River Plate vs Boca Juniors: My Experience At The Match
The Tangol guide picked me up from the hotel and I met the other tourists in a minivan. He impressively explained in English, Spanish and Italian about the history of the two clubs, which I already knew about thanks to the stadium tours a few days before, but it was good to get a reminder as we made our way over to River Plate’s home stadium, Estadio Monumental Antonio Vespucio Liberti.
Once we got close to the ground, the atmosphere was a mixture of boyish excitement and jittery anxiousness. The security is extremely tight, I was thoroughly searched maybe 8 times before actually getting into the stadium.
The police at the match are in no mood for small talk, or friendly banter and one officer even offered a River fan out for a fight when he dared to ask him a question about the speed of the queue.
As I paid a premium for my tickets, the bar in the ground that I went to before the game kicked off was a tame affair.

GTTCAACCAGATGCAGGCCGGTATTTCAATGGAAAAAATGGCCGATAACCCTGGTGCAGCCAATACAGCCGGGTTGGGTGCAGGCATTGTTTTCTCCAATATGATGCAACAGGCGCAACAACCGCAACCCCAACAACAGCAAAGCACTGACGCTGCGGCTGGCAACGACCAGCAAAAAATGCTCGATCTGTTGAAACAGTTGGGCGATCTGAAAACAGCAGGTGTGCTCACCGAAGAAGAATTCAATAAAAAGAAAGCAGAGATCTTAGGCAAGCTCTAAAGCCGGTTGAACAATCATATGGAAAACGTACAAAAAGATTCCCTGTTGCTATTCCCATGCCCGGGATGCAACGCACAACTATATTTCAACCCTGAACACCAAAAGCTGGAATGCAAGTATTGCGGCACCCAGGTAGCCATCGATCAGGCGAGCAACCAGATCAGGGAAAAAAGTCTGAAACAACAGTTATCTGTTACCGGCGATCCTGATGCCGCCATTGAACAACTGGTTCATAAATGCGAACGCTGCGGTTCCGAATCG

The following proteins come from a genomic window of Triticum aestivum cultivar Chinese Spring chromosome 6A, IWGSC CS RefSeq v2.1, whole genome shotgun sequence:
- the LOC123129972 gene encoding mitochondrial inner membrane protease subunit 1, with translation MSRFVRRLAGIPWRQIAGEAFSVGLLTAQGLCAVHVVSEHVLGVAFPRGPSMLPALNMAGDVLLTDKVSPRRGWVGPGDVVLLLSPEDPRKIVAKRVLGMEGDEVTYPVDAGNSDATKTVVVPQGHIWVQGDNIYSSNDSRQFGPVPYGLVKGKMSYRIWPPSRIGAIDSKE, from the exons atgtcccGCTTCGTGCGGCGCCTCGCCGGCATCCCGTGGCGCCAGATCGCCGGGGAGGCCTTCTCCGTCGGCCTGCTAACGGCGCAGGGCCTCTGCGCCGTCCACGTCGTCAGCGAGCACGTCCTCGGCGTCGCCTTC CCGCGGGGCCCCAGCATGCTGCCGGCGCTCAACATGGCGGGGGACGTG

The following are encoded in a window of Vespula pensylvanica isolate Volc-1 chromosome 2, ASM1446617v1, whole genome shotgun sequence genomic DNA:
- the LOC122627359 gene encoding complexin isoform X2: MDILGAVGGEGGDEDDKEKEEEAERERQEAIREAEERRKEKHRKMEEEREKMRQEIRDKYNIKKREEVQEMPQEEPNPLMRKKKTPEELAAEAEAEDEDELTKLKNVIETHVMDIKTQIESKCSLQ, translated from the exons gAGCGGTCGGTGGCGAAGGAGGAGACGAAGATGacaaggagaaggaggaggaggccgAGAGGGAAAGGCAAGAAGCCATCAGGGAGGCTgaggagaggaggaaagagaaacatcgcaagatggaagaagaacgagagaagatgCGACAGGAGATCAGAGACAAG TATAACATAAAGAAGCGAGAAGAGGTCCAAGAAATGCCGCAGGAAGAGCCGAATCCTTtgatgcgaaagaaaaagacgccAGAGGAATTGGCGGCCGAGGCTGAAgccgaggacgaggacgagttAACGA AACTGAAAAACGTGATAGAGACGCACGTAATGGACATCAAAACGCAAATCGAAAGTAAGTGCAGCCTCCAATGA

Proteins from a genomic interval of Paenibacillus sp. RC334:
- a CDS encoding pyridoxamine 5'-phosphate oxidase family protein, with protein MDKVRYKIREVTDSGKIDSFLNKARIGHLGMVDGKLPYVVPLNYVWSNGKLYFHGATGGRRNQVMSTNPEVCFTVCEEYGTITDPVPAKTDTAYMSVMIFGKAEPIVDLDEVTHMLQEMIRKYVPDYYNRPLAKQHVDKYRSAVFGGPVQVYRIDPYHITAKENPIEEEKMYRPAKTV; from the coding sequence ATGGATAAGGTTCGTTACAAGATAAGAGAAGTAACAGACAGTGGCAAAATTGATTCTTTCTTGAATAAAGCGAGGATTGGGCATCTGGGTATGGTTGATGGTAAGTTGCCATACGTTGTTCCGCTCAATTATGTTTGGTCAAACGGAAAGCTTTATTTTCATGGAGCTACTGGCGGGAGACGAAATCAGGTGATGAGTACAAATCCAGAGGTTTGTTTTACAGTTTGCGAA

So tame that it served zero alcohol, this is not a River Plate thing – the no booze rule has been implemented in Argentinian football attempt to crack down on football hooliganism, but there was a pretty cool few games of football pool to play before the match kicked off!
The match was very eventful, resulting In 2 filthy red cards, 3 gorgeous goals and Boca going home with all three points in a fiery 2-1 victory.
If you’re a football fan and you have always wanted to go to the Superclásico, you will not be disappointed by the constant electric atmosphere in the ground for this fixture.
I’ve been to a few Tyne/Wear derbies (Newcastle United vs Sunderland) and to be honest the Superclásico experience makes that one seem like listening to ‘Pan Pipes by Enya’ in the bath with some scented candles… and that’s only with one set of fans!
That being said, the hooligans from both sides were arranging a nearby meetup, adding the police’s extra vigilance and understandable hostility before and after the match.